The world of Samuel Pepys. There is nothing quite like his account of Restoration England. Sex. Sundays, and scandals; fires, plagues, and office politics; naval disasters and marital discords- his diary told all and spared no one, including himself…
The Restoration of Charles II in 1660 brought in the Age of reason, the Age of Science, and the Age of Skepticism. Appropriately, it also brought in the Age of Bureaucracy. In the War Office, Treasury and Foreign Office there emerged a new breed of undersecretary who, in functions, powers, and authority, was comparable with the permanent secretaries of the modern British civil service.
One of the greatest of these undersecretaties was Samuel Pepys, a poor relation of Admiral Edward Montagu, later Earl of Sandwich, who in 1660 secured him the post of Clerk of the Acts to the King’s Ships. Accepting the office as a sinecure, he made it his life, and when he resigned in 1689 as secretary of the Admirality Commission, he had established a method and a routine that were to survive into the days of Nelson.
But this great civil servant would be no better remembered than his colleague at the War Office, William Blathwayt, or the Secretary to the Treasury, Henry Guy, if it were not for his personal diary, which he kept in shorthand from 1660 to 1669.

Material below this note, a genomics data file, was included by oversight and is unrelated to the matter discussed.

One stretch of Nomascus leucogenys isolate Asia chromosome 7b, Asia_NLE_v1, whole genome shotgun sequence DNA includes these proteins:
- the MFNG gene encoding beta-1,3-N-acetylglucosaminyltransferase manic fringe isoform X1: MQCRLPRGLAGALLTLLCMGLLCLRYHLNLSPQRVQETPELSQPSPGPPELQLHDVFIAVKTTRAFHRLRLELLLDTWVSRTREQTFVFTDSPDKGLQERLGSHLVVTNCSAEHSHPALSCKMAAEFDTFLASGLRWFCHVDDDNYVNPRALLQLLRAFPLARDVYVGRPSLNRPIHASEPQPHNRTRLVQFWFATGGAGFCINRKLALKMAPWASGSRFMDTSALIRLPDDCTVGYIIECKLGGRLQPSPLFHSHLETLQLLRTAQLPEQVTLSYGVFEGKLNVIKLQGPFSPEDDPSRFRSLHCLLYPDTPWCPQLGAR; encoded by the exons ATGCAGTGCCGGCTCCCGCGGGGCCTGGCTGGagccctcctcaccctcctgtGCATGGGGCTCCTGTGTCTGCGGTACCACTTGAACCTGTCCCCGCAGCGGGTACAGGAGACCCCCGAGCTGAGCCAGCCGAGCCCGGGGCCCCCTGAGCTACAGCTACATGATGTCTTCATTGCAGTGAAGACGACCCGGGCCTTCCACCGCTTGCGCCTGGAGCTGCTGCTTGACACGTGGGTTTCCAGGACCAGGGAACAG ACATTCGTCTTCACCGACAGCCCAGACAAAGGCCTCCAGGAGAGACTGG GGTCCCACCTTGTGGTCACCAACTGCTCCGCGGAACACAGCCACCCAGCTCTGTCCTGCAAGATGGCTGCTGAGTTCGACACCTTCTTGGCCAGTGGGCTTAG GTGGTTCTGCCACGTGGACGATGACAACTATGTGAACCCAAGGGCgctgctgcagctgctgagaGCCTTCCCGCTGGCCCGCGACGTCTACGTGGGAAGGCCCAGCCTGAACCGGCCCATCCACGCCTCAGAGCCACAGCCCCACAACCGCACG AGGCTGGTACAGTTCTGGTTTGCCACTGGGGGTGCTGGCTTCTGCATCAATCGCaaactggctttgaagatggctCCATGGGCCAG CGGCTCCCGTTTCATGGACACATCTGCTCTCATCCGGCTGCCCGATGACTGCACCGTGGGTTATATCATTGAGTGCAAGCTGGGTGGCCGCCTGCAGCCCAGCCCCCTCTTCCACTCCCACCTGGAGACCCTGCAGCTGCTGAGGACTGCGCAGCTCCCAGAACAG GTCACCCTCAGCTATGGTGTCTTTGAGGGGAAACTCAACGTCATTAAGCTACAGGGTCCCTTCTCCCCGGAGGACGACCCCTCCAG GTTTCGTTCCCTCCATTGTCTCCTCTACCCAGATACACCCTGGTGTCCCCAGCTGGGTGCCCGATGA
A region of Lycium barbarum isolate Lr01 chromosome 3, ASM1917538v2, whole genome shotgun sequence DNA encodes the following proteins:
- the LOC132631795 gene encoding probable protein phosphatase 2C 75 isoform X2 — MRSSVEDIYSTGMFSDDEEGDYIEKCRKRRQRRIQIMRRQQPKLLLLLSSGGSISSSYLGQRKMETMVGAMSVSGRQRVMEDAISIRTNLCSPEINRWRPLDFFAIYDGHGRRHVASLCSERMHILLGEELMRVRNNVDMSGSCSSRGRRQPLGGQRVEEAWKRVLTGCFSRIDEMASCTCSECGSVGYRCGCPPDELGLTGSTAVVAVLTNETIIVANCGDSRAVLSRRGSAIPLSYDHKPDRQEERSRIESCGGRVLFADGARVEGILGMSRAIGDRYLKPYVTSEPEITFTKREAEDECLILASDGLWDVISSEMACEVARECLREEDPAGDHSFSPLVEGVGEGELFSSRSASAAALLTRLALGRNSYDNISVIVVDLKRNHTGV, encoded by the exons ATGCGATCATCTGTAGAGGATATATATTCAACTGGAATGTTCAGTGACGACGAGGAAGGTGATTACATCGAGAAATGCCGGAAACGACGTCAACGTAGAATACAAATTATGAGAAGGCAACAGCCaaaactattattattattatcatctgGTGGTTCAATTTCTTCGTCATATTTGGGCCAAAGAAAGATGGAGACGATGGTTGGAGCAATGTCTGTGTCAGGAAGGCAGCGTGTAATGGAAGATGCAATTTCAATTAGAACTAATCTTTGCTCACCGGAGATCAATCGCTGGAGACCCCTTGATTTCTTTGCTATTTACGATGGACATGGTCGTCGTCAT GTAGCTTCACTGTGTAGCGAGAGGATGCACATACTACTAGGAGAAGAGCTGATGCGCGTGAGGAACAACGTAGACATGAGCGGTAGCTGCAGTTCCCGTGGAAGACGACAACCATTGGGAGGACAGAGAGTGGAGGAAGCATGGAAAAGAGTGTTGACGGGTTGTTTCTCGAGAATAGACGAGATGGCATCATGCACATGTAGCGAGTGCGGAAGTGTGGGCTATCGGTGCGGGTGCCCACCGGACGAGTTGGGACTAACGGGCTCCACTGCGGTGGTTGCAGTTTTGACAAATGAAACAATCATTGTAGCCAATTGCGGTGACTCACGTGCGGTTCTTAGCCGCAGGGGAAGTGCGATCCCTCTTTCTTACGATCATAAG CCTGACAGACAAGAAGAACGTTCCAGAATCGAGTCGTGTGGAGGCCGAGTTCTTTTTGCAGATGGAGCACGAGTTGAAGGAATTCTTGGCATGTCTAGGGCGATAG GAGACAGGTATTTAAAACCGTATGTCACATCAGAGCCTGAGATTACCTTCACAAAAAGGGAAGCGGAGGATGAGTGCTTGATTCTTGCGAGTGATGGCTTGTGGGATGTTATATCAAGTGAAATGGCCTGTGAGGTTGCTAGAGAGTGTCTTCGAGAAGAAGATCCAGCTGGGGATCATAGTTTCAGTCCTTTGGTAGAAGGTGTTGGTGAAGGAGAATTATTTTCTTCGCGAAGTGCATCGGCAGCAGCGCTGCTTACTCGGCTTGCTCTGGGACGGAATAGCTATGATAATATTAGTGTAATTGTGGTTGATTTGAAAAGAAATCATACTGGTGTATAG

This diary, bound in six stout volumes, was bequeathed with his other books and papers to his alma mater, Magdalene College, Cambridge. In 1825, Lord Baybrooke, brother to then master of Magdalene, published a volume of extracts amounting to about a quarter of the diary. The instant success of tis ventureled to a further edition in 1849. Sine Baybrooke had been far from explicit about his omissions, the public was led to conclude that this was all, but in the 1870’s the Reverend Mynors Bright, a fellow of Magdalene, made a new transcription, which was re-edited by the Victorian antiquary Henry Wheatley and published in eight volumes between 1893 and 1896.
Henceforth Wheately’s was the standard edition and was reprinted many times. But it had serious faults. Though it included the greater part of the diary at last, it was carelessly edited from a careless transcript, and Wheatley deliberately omitted several passages dealing with Pepy’s sexual adventures, which he assured his readers could never possibly be printed. Autres temps, autres amours, and shortly after World War II the English historian Robert Latham was commissioned to publish a new edition of the diary in its entirety, from a completely new transcript made by William Matthews of the University of California. The first three volumes, covering the years from 1660 to 1663, were a triumph of the editors art, acclaimed, when they first appeared.
There is nothing in English literature quite like this diary. It is crammed with information of all kinds on seventeenth-century life: on sanitation, naval architecture, food, reading habits, book prices, the theater, hospitality, master-servant and husband-wife relations, and so on. It has been surprisingly neglected by historians and cultural anthropologists. Although the disciples of English literature have dredged it to the depths for material on the contemporary theater, for which Pepys had a profound weakness, no one has yet used it, except in an occasionalunsystematic way, to illustrate attitudes toward such things as religion and the state.